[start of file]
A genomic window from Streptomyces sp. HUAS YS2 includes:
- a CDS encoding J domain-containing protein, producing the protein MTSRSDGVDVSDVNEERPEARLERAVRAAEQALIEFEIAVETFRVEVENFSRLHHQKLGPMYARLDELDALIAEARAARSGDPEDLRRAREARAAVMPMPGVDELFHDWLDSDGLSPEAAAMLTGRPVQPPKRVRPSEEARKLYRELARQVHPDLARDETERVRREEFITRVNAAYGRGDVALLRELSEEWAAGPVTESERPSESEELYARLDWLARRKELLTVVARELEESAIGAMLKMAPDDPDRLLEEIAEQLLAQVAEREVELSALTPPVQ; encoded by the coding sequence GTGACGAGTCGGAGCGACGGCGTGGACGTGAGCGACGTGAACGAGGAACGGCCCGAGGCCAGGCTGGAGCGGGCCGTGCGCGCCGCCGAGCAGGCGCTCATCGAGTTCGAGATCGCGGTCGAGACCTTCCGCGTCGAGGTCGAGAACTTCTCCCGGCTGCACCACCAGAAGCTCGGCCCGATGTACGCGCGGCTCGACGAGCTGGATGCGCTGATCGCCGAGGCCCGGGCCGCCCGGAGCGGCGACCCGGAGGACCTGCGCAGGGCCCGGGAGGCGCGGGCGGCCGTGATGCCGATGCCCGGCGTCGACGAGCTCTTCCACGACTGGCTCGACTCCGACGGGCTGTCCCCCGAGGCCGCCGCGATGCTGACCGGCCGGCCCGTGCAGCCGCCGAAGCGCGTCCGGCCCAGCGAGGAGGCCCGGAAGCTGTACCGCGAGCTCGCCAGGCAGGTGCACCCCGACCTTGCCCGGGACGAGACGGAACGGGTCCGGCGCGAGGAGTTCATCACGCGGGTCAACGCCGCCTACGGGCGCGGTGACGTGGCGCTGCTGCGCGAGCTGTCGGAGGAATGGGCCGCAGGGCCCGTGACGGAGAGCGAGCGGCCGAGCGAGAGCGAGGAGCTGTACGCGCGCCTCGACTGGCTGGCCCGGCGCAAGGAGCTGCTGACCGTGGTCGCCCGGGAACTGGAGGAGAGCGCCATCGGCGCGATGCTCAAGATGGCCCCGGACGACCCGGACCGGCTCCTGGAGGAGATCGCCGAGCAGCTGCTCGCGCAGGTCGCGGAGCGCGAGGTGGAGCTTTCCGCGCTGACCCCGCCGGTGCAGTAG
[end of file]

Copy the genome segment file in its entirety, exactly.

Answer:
A genomic window from Streptomyces sp. HUAS YS2 includes:
- a CDS encoding J domain-containing protein, producing the protein MTSRSDGVDVSDVNEERPEARLERAVRAAEQALIEFEIAVETFRVEVENFSRLHHQKLGPMYARLDELDALIAEARAARSGDPEDLRRAREARAAVMPMPGVDELFHDWLDSDGLSPEAAAMLTGRPVQPPKRVRPSEEARKLYRELARQVHPDLARDETERVRREEFITRVNAAYGRGDVALLRELSEEWAAGPVTESERPSESEELYARLDWLARRKELLTVVARELEESAIGAMLKMAPDDPDRLLEEIAEQLLAQVAEREVELSALTPPVQ; encoded by the coding sequence GTGACGAGTCGGAGCGACGGCGTGGACGTGAGCGACGTGAACGAGGAACGGCCCGAGGCCAGGCTGGAGCGGGCCGTGCGCGCCGCCGAGCAGGCGCTCATCGAGTTCGAGATCGCGGTCGAGACCTTCCGCGTCGAGGTCGAGAACTTCTCCCGGCTGCACCACCAGAAGCTCGGCCCGATGTACGCGCGGCTCGACGAGCTGGATGCGCTGATCGCCGAGGCCCGGGCCGCCCGGAGCGGCGACCCGGAGGACCTGCGCAGGGCCCGGGAGGCGCGGGCGGCCGTGATGCCGATGCCCGGCGTCGACGAGCTCTTCCACGACTGGCTCGACTCCGACGGGCTGTCCCCCGAGGCCGCCGCGATGCTGACCGGCCGGCCCGTGCAGCCGCCGAAGCGCGTCCGGCCCAGCGAGGAGGCCCGGAAGCTGTACCGCGAGCTCGCCAGGCAGGTGCACCCCGACCTTGCCCGGGACGAGACGGAACGGGTCCGGCGCGAGGAGTTCATCACGCGGGTCAACGCCGCCTACGGGCGCGGTGACGTGGCGCTGCTGCGCGAGCTGTCGGAGGAATGGGCCGCAGGGCCCGTGACGGAGAGCGAGCGGCCGAGCGAGAGCGAGGAGCTGTACGCGCGCCTCGACTGGCTGGCCCGGCGCAAGGAGCTGCTGACCGTGGTCGCCCGGGAACTGGAGGAGAGCGCCATCGGCGCGATGCTCAAGATGGCCCCGGACGACCCGGACCGGCTCCTGGAGGAGATCGCCGAGCAGCTGCTCGCGCAGGTCGCGGAGCGCGAGGTGGAGCTTTCCGCGCTGACCCCGCCGGTGCAGTAG